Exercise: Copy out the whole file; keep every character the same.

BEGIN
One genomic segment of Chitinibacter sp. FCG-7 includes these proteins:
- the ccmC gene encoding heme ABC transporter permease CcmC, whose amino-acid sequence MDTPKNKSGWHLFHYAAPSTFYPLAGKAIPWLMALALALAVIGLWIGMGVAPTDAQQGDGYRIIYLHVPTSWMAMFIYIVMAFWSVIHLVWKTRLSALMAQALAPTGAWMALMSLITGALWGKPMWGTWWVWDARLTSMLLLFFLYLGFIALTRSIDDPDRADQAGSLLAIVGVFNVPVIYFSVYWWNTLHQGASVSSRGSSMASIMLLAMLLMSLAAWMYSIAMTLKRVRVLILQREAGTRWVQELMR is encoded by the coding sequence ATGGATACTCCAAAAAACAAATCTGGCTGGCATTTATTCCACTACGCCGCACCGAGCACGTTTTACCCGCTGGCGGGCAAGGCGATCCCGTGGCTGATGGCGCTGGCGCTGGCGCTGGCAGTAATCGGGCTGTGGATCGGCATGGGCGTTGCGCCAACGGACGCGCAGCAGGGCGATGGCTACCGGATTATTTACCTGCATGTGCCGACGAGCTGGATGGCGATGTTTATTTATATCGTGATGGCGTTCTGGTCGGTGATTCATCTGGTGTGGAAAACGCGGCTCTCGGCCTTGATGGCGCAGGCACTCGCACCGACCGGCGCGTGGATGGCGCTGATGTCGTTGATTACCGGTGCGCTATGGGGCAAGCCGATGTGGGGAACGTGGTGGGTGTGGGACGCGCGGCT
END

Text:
One genomic segment of Chitinibacter sp. FCG-7 includes these proteins:
- the ccmC gene encoding heme ABC transporter permease CcmC, whose amino-acid sequence MDTPKNKSGWHLFHYAAPSTFYPLAGKAIPWLMALALALAVIGLWIGMGVAPTDAQQGDGYRIIYLHVPTSWMAMFIYIVMAFWSVIHLVWKTRLSALMAQALAPTGAWMALMSLITGALWGKPMWGTWWVWDARLTSMLLLFFLYLGFIALTRSIDDPDRADQAGSLLAIVGVFNVPVIYFSVYWWNTLHQGASVSSRGSSMASIMLLAMLLMSLAAWMYSIAMTLKRVRVLILQREAGTRWVQELMR is encoded by the coding sequence ATGGATACTCCAAAAAACAAATCTGGCTGGCATTTATTCCACTACGCCGCACCGAGCACGTTTTACCCGCTGGCGGGCAAGGCGATCCCGTGGCTGATGGCGCTGGCGCTGGCGCTGGCAGTAATCGGGCTGTGGATCGGCATGGGCGTTGCGCCAACGGACGCGCAGCAGGGCGATGGCTACCGGATTATTTACCTGCATGTGCCGACGAGCTGGATGGCGATGTTTATTTATATCGTGATGGCGTTCTGGTCGGTGATTCATCTGGTGTGGAAAACGCGGCTCTCGGCCTTGATGGCGCAGGCACTCGCACCGACCGGCGCGTGGATGGCGCTGATGTCGTTGATTACCGGTGCGCTATGGGGCAAGCCGATGTGGGGAACGTGGTGGGTGTGGGACGCGCGGCT